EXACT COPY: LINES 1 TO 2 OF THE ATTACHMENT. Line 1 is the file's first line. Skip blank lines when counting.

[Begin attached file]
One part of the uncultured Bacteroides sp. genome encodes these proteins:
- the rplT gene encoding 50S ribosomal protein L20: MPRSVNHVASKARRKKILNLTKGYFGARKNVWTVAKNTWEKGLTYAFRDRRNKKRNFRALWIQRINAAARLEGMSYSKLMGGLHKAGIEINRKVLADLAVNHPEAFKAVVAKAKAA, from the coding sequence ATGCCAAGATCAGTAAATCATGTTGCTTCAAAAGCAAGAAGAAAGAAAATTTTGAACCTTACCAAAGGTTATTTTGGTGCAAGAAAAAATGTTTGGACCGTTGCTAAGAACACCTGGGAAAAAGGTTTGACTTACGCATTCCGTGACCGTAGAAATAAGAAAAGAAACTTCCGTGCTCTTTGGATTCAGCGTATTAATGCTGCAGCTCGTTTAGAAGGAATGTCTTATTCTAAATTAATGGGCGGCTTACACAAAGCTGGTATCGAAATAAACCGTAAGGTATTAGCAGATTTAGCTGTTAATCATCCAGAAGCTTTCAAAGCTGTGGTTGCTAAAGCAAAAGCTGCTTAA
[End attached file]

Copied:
One part of the uncultured Bacteroides sp. genome encodes these proteins:
- the rplT gene encoding 50S ribosomal protein L20: MPRSVNHVASKARRKKILNLTKGYFGARKNVWTVAKNTWEKGLTYAFRDRRNKKRNFRALWIQRINAAARLEGMSYSKLMGGLHKAGIEINRKVLADLAVNHPEAFKAVVAKAKAA, from the coding sequence ATGCCAAGATCAGTAAATCATGTTGCTTCAAAAGCAAGAAGAAAGAAAATTTTGAACCTTACCAAAGGTTATTTTGGTGCAAGAAAAAATGTTTGGACCGTTGCTAAGAACACCTGGGAAAAAGGTTTGACTTACGCATTCCGTGACCGTAGAAATAAGAAAAGAAACTTCCGTGCTCTTTGGATTCAGCGTATTAATGCTGCAGCTCGTTTAGAAGGAATGTCTTATTCTAAATTAATGGGCGGCTTACACAAAGCTGGTATCGAAATAAACCGTAAGGTATTAGCAGATTTAGCTGTTAATCATCCAGAAGCTTTCAAAGCTGTGGTTGCTAAAGCAAAAGCTGCTTAA